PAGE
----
Gigs

In partnership with Warner Bros.

These days legendary gigs live on in video form, set in imperishable pixels for posterity. But its not the same as unquestionably stuff there, is it? Plane worse was surpassing camera phones, when music fans had to rely on a bands manager remembering to typesetting a video crew, and then, unquestionably releasing the footage. Good luck overly reliving those memories again.

If you could time travel, like speedy legend The Flash, there wouldnt be a problem. Weve been obsessed with his new DC superhero blockbuster, in cinemas June 14, overly since we unprotected a preview screening older this month. In it, Barry Allen aka The Flash, uses his powers to sprint when through time to try and put right a terrible wrong in his past. Theres intense action, emotional backstory and some fun retro fashion

It got us thinking, what historic music moments would we ask our spandex-clad pal to zip us when to? Here are some of NMEs non-superpowered writers on their multiversal music destinations

Arctic Monkeys

The Astoria, London, 2005

Just three weeks without Arctic Monkeys descended on Londons former prime indie venue the Astoria which sadly sealed in 2009 they became NME imbricate stars: Its all kicking right off!, read the subhead. And so it was. At the show, which took place surpassing the Sheffield fourpiece had recorded their seminal debut album, 2006s Whatever People Say I Am, Thats What Im Not, their songs were stomped into life without understatement. Pints hit the stage throughout Fake Tales Of San Francisco, while a young, giggling Alex Turner had to gainsay a near-stage invasion during Still Take You Home. Imagine if the 2,000 fans in the room that night knew that, nearly 20 years later, that same wreath would be headlining stadiums?

The key moment: The intensity of the first few songs unmistakably got to (now ex-)bassist Andy Nicholson, who had to manage a sudden nosebleed. That waddle n roll, eh?

Sophie Williams

Drake with Section Boyz

Village Underground, London, 2016

In 2016, Drake was the coolest rapper alive. He’d released Hotline Bling and his lauded collaborative mixtape, What A Time To Be Alive, with Future the year before. So, the 6Gods presence in the UK for the 2016 BRIT Awards was once special. For some lucky drill fans, there was a post-BRITS bonus in store. Without joining Rihanna on-stage to perform her track Work It, Drake hotfooted it over to east London where he helped Skepta and Section Boyz send their prod into overdrive. It was brief, it was rowdy, but judging by the videos it was a moment UK rap will never forget.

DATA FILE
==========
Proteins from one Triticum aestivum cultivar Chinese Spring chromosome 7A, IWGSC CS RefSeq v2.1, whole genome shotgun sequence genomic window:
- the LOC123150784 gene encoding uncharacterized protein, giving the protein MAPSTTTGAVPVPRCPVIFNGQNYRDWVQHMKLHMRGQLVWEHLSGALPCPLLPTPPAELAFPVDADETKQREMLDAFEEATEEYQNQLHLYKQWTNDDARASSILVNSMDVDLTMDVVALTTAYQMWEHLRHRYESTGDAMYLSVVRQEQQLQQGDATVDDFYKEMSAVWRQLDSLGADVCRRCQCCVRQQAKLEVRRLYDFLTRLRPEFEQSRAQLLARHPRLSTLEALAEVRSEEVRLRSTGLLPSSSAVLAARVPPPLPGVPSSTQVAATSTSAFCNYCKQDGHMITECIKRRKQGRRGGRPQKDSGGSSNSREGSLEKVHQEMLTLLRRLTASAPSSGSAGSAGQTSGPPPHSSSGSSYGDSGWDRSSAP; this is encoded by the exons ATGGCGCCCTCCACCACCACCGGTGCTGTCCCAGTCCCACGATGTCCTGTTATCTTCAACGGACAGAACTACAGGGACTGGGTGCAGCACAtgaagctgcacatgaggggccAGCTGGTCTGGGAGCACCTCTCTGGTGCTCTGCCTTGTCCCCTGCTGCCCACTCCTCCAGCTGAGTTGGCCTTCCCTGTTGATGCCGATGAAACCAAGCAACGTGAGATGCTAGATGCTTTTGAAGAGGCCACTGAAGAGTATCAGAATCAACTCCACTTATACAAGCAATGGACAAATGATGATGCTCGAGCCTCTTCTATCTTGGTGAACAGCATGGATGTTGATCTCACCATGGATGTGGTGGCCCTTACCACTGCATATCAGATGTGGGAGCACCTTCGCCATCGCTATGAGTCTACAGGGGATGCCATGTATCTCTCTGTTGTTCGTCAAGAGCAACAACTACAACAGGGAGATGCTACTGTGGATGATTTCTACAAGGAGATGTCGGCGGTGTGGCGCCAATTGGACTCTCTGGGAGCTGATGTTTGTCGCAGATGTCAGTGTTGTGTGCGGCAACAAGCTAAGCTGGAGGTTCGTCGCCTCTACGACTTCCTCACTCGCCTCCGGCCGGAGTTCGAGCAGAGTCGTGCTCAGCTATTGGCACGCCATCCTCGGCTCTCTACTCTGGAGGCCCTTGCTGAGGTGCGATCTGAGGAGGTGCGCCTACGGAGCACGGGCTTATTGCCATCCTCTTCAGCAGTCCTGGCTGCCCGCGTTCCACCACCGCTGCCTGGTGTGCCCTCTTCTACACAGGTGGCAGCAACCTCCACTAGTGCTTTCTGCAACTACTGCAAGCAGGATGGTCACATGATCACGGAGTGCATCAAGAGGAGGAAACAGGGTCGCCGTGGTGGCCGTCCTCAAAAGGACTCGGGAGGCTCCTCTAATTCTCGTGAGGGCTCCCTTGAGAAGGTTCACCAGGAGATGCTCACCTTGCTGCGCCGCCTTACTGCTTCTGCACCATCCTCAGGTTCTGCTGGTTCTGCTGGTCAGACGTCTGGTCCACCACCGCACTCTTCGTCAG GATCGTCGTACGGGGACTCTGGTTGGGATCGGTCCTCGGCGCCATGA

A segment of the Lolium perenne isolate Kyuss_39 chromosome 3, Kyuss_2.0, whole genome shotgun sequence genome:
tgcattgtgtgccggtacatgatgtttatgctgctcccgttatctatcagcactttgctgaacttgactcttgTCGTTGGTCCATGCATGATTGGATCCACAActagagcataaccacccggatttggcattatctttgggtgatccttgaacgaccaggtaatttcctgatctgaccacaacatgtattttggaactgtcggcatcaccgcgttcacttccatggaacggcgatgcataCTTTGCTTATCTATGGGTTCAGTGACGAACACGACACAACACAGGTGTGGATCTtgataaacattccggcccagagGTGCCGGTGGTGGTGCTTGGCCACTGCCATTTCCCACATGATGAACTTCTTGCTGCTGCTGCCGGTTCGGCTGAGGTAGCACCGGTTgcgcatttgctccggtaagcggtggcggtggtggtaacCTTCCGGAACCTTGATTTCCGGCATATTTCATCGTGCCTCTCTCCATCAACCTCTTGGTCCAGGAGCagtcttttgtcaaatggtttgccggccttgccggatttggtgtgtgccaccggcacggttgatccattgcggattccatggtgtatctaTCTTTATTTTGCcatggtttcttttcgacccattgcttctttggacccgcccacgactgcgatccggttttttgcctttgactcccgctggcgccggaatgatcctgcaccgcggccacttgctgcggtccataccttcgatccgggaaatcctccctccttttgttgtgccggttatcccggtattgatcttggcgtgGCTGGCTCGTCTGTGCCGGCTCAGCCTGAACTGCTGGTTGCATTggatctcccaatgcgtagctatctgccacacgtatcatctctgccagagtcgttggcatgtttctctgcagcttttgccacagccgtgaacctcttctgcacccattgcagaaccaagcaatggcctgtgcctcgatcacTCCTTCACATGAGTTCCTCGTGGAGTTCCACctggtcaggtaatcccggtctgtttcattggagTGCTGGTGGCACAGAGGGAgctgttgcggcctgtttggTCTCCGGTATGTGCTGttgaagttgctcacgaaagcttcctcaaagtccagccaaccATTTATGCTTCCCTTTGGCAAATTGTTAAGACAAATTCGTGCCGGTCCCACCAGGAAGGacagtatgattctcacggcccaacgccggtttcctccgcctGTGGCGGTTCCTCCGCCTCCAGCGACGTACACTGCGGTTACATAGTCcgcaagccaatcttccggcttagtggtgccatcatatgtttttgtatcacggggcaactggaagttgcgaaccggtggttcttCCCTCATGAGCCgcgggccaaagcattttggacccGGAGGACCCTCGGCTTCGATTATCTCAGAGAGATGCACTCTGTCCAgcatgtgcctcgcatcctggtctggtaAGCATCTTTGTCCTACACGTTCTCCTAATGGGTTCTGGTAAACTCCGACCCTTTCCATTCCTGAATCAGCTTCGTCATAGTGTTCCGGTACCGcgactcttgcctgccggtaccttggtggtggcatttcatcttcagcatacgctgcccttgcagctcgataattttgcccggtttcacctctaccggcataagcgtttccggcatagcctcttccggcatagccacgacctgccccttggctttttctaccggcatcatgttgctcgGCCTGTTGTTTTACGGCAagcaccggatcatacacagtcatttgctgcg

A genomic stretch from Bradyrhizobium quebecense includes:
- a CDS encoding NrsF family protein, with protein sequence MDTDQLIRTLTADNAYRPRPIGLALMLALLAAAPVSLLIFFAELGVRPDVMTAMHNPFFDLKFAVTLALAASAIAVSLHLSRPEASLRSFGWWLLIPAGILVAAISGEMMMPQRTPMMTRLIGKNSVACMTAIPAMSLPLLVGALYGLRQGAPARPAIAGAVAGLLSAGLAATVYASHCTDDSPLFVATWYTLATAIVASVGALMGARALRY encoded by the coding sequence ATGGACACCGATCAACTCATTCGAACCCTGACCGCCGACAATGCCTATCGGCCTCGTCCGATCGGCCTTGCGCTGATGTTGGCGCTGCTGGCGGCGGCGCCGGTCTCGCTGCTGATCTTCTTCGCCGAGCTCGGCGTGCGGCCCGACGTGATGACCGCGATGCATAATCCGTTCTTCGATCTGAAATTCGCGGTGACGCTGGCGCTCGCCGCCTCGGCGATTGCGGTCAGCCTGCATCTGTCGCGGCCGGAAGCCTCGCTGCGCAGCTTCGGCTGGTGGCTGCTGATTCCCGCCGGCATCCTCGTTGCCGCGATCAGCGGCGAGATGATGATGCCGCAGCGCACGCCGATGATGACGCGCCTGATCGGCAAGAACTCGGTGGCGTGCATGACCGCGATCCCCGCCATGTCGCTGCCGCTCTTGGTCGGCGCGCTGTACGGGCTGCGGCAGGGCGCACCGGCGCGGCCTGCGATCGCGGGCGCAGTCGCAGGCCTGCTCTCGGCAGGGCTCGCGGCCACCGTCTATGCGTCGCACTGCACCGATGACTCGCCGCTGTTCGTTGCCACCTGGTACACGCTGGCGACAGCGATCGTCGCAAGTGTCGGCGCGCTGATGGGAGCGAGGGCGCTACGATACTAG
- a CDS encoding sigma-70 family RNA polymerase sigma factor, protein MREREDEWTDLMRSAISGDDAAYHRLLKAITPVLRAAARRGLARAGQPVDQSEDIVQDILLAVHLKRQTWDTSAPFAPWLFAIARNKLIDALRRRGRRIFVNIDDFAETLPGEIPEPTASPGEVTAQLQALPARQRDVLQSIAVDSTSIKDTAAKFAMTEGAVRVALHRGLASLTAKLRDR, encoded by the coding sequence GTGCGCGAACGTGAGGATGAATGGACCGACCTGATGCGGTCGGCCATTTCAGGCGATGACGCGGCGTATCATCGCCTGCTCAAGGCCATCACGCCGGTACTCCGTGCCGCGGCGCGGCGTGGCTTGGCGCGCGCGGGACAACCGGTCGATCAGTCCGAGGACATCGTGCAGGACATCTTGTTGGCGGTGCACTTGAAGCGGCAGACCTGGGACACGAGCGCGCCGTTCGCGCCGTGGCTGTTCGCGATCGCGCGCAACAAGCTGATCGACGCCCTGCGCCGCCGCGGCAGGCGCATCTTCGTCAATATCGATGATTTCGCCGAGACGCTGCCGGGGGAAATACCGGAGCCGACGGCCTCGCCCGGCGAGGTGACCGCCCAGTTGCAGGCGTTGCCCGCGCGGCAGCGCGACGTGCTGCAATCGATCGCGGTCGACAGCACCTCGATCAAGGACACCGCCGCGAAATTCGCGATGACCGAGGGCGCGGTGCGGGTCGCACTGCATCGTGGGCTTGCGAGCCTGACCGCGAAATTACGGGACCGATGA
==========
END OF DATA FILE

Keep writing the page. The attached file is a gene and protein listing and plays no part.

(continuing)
The key moment: With Section Boyz and their entourage dressed all in black, Drake emerging from the huddle in all-white made the surprise reveal.

Kyann-Sian Williams

Monsters Of Waddle Festival

Tushino Airfield, Moscow, 1991

One of the largest heavy metal concerts overly held, the 1991 edition of Monsters Of Waddle festival marked a historic moment in increasingly ways than one. Playing to an unscientific prod of 1.6million, hard-riffing veterans AC/DC, Metallica, Pantera, The Woebegone Crowes and increasingly headbanged their way through a political party to gloat the dissolution of the Soviet Union. Over three decades later, it remains Russias biggest-ever waddle gig.

The key moment: Metallica opening their set with Enter Sandman just one month without the release of their iconic record ‘The Woebegone Album’.

Liberty Dunworth

Nina Simone

Montreux Jazz Festival, Switzerland, 1976

Was there overly a increasingly imposing live prospect than Nina Simone? Her aloof, upright stance at the piano. Those sudden, lengthy silences between verses. The way she eyeballed punters in the front row plane while playing. This 111-minute set on the banks of Lac Lman in Switzerland is among her most intense. At one point, she plane told the regulars shed written a new song but they werent worthy of hearing it. Instead, they sink witness to one of the High Priestess Of Souls rawest performances emotional, vulnerable and, of course, formidable.

The key moment: Her moving rendition of gospel hymn I Wish I Knew How It Would Feel to Be Free, which crescendos to a stage-cracking finale.

Alex Flood

The White Stripes

The 100 Club, London, 2001

The show that tapped the band. The Detroit duo were considered a flight of fancy prior to their UK arrival, favouring schtick over substance. The 100 Club showcase their first in the UK was a scorching rebuttal, and set the bands trajectory alight. An NME review of the show said that: From a derelict corner of the USA this stunning resurrection of waddle n roll is surging. We were right.

The key moment: The show was so electrifying and generated such conversation, that BBC Radio 4s Today programme read parts of NMEs review live on air to millions of listeners.

Thomas Smith

The Flash is in UK cinemas from June 14